Nurse Licensure Compact in Pennsylvania

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Act 68 of 2021, the Nurse Licensure Compact Act (NLC), was signed into law in Pennsylvania by Governor Wolf on July 1, 2021 making Pennsylvania the 37th state to become a NLC state.  Ohio’s governor also signed NLC into law on July 1, 2021, and now there are 38 states with multi-state licensure acts (National State Boards of Nursing Association. 2021. Nurse Licensure Compact. https://www.ncsbn.org/compacts.htm)  

In addition, there are seven states with pending NLC legislation, meaning that by the end of 2021, there could be as many as 45 states with NLC legislation. (Gaines, K. July 7, 2021.  Compact Nursing States List 2021. Nurse.org. 

https://nurse.org/articles/enhanced-compact-multi-state-license-eNLC/)

Pennsylvania’s nurses were strongly in favor of this legislation and advocated individually and through their professional organizations over the period of time that Senate Bill 115, Nurse Licensure Compact (Senator Boscola) progressed through the Senate’s and House’s committees and the full chamber. 

What this means to the existing 229,639 licensed registered nurses (RNs), 51,000 licensed practical/vocational nurses (LPNs/LVNs), and all future nursing graduates in Pennsylvania is that they will be able to practice in Pennsylvania and in 37 other states with only one license. Nurses who are eligible can opt to have a multistate license and will only need this Pennsylvania-issued nursing license to be hired to work as a nurse in states that are members of the Enhanced Nurse Licensure Compact (eNLC). Act 68 of 2021 Nurse Licensure Compact does not apply to Pennsylvania’s 16,307 Certified Registered Nurse Practitioners. (PA SBN. Number of Active Licensees as of 6/15/2021. https://www.dos.pa.gov/ProfessionalLicensing/BoardsCommissions/Nursing/Documents/Board%20Documents/Active-Licensee-Counts.pdf)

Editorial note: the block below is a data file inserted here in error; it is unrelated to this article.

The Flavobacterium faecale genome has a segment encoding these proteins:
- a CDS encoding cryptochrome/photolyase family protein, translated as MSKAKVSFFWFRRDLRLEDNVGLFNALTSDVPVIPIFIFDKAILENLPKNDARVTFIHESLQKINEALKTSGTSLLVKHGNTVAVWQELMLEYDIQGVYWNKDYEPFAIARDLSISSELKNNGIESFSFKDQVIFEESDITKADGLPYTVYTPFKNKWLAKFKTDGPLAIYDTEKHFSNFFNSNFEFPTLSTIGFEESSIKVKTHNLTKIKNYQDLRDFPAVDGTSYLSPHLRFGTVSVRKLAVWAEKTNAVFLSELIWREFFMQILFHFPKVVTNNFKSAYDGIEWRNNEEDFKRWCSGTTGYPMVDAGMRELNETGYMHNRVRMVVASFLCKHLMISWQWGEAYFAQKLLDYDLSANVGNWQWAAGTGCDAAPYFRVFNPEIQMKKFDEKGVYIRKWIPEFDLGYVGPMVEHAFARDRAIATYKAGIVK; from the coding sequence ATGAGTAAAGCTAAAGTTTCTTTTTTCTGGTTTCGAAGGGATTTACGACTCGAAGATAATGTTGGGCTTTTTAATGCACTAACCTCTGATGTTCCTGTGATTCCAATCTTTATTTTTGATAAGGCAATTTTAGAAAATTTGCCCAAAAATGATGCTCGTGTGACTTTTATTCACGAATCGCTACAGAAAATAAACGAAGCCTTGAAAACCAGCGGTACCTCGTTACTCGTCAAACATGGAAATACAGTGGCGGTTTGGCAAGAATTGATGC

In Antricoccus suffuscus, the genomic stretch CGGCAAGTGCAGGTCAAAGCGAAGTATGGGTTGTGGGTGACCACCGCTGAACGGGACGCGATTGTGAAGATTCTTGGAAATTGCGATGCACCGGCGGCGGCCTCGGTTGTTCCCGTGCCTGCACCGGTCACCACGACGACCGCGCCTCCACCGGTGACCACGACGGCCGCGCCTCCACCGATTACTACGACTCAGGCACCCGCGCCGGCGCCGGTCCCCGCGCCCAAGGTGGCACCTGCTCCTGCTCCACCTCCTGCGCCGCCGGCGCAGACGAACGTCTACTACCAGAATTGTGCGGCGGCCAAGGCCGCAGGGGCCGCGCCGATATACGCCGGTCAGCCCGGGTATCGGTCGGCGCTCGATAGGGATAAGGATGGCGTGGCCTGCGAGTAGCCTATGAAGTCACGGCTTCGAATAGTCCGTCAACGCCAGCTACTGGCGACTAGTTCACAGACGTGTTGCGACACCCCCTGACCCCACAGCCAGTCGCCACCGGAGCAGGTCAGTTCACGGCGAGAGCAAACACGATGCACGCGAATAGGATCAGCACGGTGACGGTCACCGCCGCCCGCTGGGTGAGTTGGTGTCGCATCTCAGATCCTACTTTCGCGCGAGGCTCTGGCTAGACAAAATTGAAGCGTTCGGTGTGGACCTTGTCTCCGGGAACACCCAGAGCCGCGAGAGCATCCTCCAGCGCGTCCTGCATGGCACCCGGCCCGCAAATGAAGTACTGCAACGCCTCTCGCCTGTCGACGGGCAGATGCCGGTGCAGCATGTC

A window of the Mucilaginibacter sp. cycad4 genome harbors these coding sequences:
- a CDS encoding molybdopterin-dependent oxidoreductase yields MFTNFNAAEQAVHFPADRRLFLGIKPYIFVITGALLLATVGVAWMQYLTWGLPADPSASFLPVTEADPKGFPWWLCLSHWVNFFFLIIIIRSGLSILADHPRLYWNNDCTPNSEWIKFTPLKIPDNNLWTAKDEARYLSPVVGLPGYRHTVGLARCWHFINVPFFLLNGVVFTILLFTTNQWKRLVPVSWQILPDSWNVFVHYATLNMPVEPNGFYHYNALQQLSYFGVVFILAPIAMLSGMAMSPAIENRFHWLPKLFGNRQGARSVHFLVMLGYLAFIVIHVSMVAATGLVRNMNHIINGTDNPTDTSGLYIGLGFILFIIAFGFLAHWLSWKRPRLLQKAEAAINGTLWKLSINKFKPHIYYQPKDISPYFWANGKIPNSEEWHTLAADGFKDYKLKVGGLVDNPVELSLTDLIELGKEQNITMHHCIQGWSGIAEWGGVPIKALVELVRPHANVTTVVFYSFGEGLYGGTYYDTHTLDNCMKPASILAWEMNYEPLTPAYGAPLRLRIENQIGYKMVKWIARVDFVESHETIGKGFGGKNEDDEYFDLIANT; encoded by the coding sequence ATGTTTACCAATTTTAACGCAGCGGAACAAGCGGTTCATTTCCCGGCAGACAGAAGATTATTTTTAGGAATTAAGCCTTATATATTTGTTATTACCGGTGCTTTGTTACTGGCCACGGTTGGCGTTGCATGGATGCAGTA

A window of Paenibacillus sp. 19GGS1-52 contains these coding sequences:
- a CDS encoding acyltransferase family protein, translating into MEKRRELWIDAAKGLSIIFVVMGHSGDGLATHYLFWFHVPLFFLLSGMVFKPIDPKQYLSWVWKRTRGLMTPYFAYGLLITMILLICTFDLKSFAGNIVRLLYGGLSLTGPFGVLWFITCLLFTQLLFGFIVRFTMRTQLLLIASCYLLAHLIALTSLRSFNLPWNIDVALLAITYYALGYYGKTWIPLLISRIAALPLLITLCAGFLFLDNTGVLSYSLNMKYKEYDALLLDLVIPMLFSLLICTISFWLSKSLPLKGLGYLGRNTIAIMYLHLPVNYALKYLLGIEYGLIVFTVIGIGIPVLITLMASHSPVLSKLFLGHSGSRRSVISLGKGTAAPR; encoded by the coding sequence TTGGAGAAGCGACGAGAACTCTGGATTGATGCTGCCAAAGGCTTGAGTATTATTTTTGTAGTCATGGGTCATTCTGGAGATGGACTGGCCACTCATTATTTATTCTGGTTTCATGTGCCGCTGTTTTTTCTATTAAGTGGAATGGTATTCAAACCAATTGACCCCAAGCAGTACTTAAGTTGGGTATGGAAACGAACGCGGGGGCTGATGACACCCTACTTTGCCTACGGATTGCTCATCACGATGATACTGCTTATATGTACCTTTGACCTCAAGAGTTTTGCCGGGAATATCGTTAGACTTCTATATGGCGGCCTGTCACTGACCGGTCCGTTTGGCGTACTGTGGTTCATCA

Nurses are eligible for the single multistate license if they meet 11 uniform licensing requirements (ULRs), which includes holding an active, unencumbered license that has no active discipline. (“What Will the Enhanced NLC [eNLC] Mean for Nurses?  [SPECIAL ISSUE | MARCH 2017]  Leader to Leader. https://www.ncsbn.org/Leader_to_Leader_NLC_Issue2017.pdf)

Senator Lisa Boscola, who proposed the Nurse Licensure Compact bill that was signed into law, said, “The need for the Commonwealth to become a member of this compact is critical – it’s critical yes for pandemics and disasters – but it’s critical in the long run for our state’s residents. It’s critical to maintain the growing demand of nurses now and in the long term.” (Press release.  July 1, 2021) (Press release:  July 1, 2021. Boscola Nurse Licensure Compact Bill Signed into Law by Governor Wolf. https://senatorboscola.com/boscola-nurse-licensure-compact-bill-signed-into-law-by-governor-wolf/)

Other advantages for nurses with a multistate license are: